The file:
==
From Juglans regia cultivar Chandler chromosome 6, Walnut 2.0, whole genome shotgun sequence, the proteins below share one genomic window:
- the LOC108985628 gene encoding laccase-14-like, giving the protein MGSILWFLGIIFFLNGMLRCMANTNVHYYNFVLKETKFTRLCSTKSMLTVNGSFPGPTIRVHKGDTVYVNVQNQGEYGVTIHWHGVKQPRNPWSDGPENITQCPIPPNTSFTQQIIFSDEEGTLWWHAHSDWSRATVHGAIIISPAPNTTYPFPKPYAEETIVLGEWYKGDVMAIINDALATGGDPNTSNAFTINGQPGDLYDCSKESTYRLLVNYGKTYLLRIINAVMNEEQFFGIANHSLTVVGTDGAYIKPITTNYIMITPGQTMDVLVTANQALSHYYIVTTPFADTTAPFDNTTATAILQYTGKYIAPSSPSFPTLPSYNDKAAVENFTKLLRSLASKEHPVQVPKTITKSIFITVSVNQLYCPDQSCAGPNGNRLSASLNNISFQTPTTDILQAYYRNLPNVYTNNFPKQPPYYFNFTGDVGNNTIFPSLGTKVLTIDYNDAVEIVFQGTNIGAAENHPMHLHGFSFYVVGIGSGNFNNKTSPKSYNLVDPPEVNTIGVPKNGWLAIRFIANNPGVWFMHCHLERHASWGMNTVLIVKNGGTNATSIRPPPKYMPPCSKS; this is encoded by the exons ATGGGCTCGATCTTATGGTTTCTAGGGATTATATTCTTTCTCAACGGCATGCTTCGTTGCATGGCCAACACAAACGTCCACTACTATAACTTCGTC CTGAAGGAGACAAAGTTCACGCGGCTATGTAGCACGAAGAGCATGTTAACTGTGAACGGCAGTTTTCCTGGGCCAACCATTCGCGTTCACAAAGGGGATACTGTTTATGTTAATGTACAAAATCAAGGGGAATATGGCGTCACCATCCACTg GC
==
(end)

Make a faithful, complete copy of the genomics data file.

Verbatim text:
From Juglans regia cultivar Chandler chromosome 6, Walnut 2.0, whole genome shotgun sequence, the proteins below share one genomic window:
- the LOC108985628 gene encoding laccase-14-like, giving the protein MGSILWFLGIIFFLNGMLRCMANTNVHYYNFVLKETKFTRLCSTKSMLTVNGSFPGPTIRVHKGDTVYVNVQNQGEYGVTIHWHGVKQPRNPWSDGPENITQCPIPPNTSFTQQIIFSDEEGTLWWHAHSDWSRATVHGAIIISPAPNTTYPFPKPYAEETIVLGEWYKGDVMAIINDALATGGDPNTSNAFTINGQPGDLYDCSKESTYRLLVNYGKTYLLRIINAVMNEEQFFGIANHSLTVVGTDGAYIKPITTNYIMITPGQTMDVLVTANQALSHYYIVTTPFADTTAPFDNTTATAILQYTGKYIAPSSPSFPTLPSYNDKAAVENFTKLLRSLASKEHPVQVPKTITKSIFITVSVNQLYCPDQSCAGPNGNRLSASLNNISFQTPTTDILQAYYRNLPNVYTNNFPKQPPYYFNFTGDVGNNTIFPSLGTKVLTIDYNDAVEIVFQGTNIGAAENHPMHLHGFSFYVVGIGSGNFNNKTSPKSYNLVDPPEVNTIGVPKNGWLAIRFIANNPGVWFMHCHLERHASWGMNTVLIVKNGGTNATSIRPPPKYMPPCSKS; this is encoded by the exons ATGGGCTCGATCTTATGGTTTCTAGGGATTATATTCTTTCTCAACGGCATGCTTCGTTGCATGGCCAACACAAACGTCCACTACTATAACTTCGTC CTGAAGGAGACAAAGTTCACGCGGCTATGTAGCACGAAGAGCATGTTAACTGTGAACGGCAGTTTTCCTGGGCCAACCATTCGCGTTCACAAAGGGGATACTGTTTATGTTAATGTACAAAATCAAGGGGAATATGGCGTCACCATCCACTg GC